Ranked #1 in 8 out of the 10 evaluated specialties by U.S. News
MyPatients provides referring primary care providers with secure access to their patients’ information.
Boston Children's has launched the world's 1st program dedicated to offering hand transplants to children who qualify.
Innovation insider is a semi-monthly e-newsletter analyzes innovations at Boston Children’s, other academic medical centers and from industry.
Read the latest blog by a Boston Children's doctor, clinician or staff member.
Support the hospital with a donation that helps kids get the care they need.
You’re likely to be confused and overwhelmed—not to mention scared—if your infant has been diagnosed with congenital toxoplasmosis. But you can play an active role in helping him get better. Developing a basic understanding of the condition is a great first step as you partner with your child’s health care team to form a treatment plan.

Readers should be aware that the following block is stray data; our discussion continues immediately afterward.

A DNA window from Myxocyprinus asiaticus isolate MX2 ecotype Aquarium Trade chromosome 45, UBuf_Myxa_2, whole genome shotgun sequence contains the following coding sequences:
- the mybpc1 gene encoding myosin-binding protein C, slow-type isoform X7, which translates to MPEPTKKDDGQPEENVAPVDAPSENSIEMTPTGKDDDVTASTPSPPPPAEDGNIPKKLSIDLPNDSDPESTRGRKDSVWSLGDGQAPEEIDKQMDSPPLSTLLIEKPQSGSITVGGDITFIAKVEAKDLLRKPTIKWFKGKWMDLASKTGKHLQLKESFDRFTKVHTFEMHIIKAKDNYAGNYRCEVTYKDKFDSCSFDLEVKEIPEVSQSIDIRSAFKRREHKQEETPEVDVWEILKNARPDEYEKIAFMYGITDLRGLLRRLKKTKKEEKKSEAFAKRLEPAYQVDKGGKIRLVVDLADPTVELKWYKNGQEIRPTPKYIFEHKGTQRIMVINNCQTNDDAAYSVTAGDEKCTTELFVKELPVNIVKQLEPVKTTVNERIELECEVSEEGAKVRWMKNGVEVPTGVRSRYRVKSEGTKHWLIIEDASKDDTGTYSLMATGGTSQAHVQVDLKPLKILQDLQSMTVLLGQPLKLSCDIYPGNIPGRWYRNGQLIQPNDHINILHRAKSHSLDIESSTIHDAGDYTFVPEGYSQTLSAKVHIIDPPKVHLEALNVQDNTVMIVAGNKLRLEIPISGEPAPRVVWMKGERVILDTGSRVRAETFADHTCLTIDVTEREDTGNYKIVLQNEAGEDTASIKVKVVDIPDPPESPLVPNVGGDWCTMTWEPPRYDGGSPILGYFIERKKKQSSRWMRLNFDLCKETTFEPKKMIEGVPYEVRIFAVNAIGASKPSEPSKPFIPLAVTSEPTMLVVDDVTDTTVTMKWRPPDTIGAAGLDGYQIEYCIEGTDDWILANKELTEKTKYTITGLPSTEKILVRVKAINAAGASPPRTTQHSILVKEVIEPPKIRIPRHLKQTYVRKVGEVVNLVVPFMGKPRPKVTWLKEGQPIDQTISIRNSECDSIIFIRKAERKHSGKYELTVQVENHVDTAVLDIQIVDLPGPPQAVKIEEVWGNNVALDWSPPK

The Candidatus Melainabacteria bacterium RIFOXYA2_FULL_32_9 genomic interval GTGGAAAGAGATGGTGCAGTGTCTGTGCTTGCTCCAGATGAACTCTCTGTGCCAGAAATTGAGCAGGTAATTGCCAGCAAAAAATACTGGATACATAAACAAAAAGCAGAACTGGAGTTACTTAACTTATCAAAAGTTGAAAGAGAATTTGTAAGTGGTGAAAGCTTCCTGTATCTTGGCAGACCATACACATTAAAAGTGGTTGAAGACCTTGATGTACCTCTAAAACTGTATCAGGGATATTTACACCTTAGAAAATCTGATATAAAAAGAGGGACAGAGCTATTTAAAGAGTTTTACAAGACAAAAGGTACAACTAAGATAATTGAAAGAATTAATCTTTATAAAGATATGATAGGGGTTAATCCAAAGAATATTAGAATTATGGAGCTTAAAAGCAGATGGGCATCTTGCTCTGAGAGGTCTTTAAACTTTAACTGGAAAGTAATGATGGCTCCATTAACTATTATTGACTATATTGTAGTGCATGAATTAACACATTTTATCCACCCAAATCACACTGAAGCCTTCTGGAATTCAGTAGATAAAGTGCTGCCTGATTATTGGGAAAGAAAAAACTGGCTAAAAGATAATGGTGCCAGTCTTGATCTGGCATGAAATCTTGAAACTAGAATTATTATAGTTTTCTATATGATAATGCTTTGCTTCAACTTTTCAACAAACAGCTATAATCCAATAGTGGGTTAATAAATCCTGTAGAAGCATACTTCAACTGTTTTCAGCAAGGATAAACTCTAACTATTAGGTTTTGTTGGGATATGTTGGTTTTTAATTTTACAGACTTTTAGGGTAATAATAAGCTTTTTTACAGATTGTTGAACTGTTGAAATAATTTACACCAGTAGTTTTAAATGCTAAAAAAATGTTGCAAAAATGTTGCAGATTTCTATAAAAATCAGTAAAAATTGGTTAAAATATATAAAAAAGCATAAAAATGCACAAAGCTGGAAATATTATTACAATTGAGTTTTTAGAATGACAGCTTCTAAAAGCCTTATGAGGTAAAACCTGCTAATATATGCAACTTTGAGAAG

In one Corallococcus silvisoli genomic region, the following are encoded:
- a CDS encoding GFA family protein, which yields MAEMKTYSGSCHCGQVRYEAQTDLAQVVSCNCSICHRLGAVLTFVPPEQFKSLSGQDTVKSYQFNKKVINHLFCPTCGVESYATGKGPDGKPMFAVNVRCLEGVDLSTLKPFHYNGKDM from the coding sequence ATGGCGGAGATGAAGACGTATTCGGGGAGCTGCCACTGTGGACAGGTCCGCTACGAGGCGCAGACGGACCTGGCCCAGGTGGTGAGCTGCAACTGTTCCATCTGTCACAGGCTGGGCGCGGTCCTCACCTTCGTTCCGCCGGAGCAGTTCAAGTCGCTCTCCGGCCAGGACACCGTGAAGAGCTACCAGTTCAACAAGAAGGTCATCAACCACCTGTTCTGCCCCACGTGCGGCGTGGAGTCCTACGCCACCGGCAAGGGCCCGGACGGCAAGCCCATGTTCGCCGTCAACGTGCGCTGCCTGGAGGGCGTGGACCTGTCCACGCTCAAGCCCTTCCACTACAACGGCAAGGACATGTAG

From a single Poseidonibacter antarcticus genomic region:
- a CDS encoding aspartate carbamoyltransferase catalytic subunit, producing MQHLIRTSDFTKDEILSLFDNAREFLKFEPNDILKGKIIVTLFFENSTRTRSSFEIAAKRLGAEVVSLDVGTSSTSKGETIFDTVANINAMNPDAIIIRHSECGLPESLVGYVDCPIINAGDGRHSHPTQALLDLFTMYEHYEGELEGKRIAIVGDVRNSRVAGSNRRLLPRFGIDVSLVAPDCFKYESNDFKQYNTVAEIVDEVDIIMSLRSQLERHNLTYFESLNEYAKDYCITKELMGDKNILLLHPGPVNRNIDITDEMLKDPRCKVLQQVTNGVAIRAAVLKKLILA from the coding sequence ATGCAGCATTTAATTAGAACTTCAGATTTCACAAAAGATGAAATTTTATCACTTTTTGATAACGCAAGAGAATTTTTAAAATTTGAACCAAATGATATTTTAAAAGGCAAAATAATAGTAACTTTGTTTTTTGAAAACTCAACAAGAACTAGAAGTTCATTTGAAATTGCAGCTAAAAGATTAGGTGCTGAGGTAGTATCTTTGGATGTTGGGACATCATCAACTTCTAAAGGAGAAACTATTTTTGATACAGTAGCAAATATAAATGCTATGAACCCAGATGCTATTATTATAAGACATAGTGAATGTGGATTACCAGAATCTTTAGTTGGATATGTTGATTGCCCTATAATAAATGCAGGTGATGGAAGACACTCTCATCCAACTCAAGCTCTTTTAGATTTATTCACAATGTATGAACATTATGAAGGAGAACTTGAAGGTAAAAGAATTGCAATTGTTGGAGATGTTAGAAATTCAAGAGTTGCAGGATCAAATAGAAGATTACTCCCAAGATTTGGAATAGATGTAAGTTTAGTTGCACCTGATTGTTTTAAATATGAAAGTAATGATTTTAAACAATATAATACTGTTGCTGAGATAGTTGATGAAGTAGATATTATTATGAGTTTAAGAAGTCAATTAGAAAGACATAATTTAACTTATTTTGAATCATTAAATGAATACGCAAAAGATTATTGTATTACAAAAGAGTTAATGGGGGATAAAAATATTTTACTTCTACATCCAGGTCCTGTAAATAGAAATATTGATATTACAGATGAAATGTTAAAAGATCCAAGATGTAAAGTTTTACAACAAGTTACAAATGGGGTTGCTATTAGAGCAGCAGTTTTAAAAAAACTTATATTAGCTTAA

If you’re pregnant, here are some things to avoid in order to lessen your risk of acquiring toxoplasmosis:
If your baby has been infected with the toxoplasma gondii parasite, treatment should begin right away to ensure that the condition has a minimal effect on her health.
How Children’s Hospital Boston approaches congenital toxoplasmosis
Here at Children’s, physicians in our Division of Infectious Diseases treat congenital toxoplasmosis in infants.
Physicians in the Division of Infectious Diseases care for children and adolescents with a variety of infections.
How does Children’s treat congenital toxoplasmosis?
At Children's Division of Newborn Medicine, we specialize in treating babies with a wide range of congenital and acquired conditions. Your baby will be seen by a specially trained team of physicians, nurses, therapists and other health professionals who routinely diagnose and treat newborns with critical illnesses.
Leading the way in fetal and neonatal care
Babies who have a congenital neurological condition need intense, specialized care. At the Fetal-Neonatal Neurology Program at Children’s, we provide comprehensive evaluation and treatment for these young children. Because newborns’ brains are in a crucial window of rapid development, we identify problems as early as possible and intervene quickly.
Congenital Toxoplasmosis: Reviewed by Sandra Burchett, MD, MSc, Clinical Director, Children’s Hospital Boston Division of Infectious Diseases
The future of pediatrics will be forged by thinking differently, breaking paradigms and joining together in a shared vision of tackling the toughest challenges before us.”